Video: FLOTUS presents Best Picture award at the Oscars for some reason

Reagan taped a video message for the Oscars in 1981, but of course Reagan had a Hollywood pedigree — actor in more than 75 films/TV shows, SAG president for eight terms, governor of California for two terms. The ’81 Oscars were held just two months after he was inaugurated, too; his acting career was a more prominent part of his public image at that point than it would be eight years later. So when President Clooney strolls out to award Best Picture 15 years from now, don’t make a fuss. There’s precedent for that. For this, though? Hmmmm.


If you believe Deadline, it wasn’t the White House’s idea. It was Harvey Weinstein’s:

Afterward, the Obama staff put out a statement on how it came together: “The Academy Awards approached the First Lady about being a part of the ceremony. As a movie lover, she was honored to present the award and celebrate the artists who inspire us all — especially our young people — with their passion, skill and imagination.”

The idea of getting the First Lady on the show first came from Lily Weinstein, who mentioned it to her big Obama contributor dad Harvey, who suggested it to the Oscar producers Craig Zadan and Neil Meron and Academy president Hawk Koch. The group flew to DC a week and a half ago to put the logistics together with the White House. The Oscar producers told Deadline’s Pete Hammond earlier this week that they “were being like the CIA” about a couple of surprises on the show, keeping things top secret. In towns like Hollywood and DC where people love to talk, they pulled it off. There was no indication on the show’s rundown and most of the people on the Oscars had no idea who the secret guest would be. “I knew we could do it and we did it,” Koch told Deadline tonight about keeping Obama’s name under wraps.

I believe it. I’d bet this is less about The One trying to insinuate himself into the Oscars than about some sort of ego match between the Golden Globes and Academy Awards generally and, maybe, Steven Spielberg and Harvey Weinstein specifically. Spielberg, remember, got Bill Clinton to introduce “Lincoln” at the Globes. How do you top an ex-president? With a sitting president, of course — or the next best thing, if the president’s unavailable. In fact, the surprise isn’t that FLOTUS agreed, it’s that Weinstein couldn’t get Obama himself to do it. I’m sure that idea was floated; for all the heat O takes about dodging the press, he makes an exception every year for an interview during the Super Bowl pre-game show because it earns him face time with a gigantic audience. The Oscars was another opportunity for that, but in the end I assume his team decided that there simply wouldn’t be enough political bang for the buck. He’s not running again, he wouldn’t have much of a chance to push his talking points on guns or whatever if he’s simply presenting an award, and he’d surely take heat the next day for reducing the presidency to some sort of glorified emcee for film-industry jackholes. (If they had asked him last year, before the election, who knows what he would have said?) And yet, it’d be a shame to pass up a chance to remind America that their president is A Very Big Deal, enough so that he not only gets to announce Best Picture but gets Jack Nicholson to introduce him. Solution, then: Let Michelle do it. The public likes her, and insofar as Weinstein and the Oscars were interested chiefly in having their own importance affirmed with this stunt, a reigning First Lady will do nearly as well as the big O.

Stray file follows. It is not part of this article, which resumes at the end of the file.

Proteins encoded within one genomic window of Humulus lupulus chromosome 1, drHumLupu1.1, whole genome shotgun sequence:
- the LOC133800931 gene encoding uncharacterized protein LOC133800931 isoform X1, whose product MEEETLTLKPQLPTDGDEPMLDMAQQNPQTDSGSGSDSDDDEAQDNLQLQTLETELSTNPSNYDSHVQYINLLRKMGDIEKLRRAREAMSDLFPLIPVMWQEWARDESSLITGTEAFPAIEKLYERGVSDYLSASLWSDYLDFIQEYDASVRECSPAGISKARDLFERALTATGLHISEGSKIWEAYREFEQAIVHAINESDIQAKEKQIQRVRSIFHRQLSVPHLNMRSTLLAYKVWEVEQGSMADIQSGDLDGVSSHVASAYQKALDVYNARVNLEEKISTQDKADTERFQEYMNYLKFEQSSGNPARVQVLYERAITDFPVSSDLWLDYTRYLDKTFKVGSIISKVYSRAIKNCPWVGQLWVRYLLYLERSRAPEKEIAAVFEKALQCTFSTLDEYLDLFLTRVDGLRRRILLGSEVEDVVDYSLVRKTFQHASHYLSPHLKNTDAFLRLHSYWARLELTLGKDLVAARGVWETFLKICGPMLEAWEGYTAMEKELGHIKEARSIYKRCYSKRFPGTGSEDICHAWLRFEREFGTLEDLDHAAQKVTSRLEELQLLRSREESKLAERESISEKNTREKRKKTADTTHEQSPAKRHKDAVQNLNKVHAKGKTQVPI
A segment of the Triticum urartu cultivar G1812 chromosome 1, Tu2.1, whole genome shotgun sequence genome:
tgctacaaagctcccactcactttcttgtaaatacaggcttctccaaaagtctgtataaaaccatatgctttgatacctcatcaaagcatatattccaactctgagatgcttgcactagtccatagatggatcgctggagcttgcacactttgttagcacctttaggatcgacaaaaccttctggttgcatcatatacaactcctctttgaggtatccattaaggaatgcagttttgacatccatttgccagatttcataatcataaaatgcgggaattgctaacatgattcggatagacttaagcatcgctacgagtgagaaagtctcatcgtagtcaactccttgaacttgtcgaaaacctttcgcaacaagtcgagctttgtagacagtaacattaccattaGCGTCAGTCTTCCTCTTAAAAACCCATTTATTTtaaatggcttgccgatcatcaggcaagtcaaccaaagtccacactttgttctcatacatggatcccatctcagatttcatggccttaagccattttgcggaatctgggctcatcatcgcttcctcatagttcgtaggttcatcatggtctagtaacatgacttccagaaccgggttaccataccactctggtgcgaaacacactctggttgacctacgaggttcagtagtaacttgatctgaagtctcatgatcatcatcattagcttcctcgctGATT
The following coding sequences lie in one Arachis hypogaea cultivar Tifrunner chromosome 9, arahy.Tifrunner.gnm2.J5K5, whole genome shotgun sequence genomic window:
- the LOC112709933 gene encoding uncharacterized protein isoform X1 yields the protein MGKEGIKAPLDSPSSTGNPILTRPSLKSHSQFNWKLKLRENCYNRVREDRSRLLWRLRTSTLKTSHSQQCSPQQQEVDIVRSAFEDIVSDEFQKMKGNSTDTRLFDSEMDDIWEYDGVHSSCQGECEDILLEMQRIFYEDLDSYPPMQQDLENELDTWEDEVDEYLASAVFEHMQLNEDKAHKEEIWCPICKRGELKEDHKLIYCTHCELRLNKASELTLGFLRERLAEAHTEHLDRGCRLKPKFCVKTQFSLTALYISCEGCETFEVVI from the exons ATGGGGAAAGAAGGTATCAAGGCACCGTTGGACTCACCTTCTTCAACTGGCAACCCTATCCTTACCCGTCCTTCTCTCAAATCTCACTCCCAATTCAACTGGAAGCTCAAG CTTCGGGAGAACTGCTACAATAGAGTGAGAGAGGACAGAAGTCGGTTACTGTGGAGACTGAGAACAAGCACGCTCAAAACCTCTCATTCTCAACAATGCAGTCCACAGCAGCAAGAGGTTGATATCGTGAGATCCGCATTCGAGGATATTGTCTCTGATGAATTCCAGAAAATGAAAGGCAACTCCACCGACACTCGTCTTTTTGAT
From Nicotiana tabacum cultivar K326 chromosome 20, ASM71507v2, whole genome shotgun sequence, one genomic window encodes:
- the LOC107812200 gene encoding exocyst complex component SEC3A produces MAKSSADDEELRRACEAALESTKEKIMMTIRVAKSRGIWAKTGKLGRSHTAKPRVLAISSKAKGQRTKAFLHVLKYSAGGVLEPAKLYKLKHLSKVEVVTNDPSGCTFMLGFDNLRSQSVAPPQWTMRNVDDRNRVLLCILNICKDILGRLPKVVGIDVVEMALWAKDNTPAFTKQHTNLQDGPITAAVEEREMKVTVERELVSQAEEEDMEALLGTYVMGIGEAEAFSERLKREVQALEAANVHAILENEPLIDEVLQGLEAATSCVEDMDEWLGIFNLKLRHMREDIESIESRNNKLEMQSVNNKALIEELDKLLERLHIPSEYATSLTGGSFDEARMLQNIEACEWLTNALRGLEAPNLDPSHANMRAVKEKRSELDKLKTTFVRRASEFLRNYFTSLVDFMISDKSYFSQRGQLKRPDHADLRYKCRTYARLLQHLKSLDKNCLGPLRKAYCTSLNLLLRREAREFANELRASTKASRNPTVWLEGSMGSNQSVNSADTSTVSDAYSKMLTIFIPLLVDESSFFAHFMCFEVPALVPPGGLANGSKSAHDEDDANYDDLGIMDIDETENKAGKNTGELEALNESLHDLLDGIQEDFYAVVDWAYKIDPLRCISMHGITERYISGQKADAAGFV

If nothing else, FLOTUS’s cameo managed to annoy Iranian media, which is always gratifying.

Update: Are those service members behind Michelle, by the way? Were they given a choice about whether they wanted to appear?

Update: Too much overexposure at last?

Update: On second thought, was this a quid pro quo? Stephanie Cutter goes to bat for Weinstein’s pet Oscar-bait project and in return FLOTUS gets a big cameo at the end of the show?

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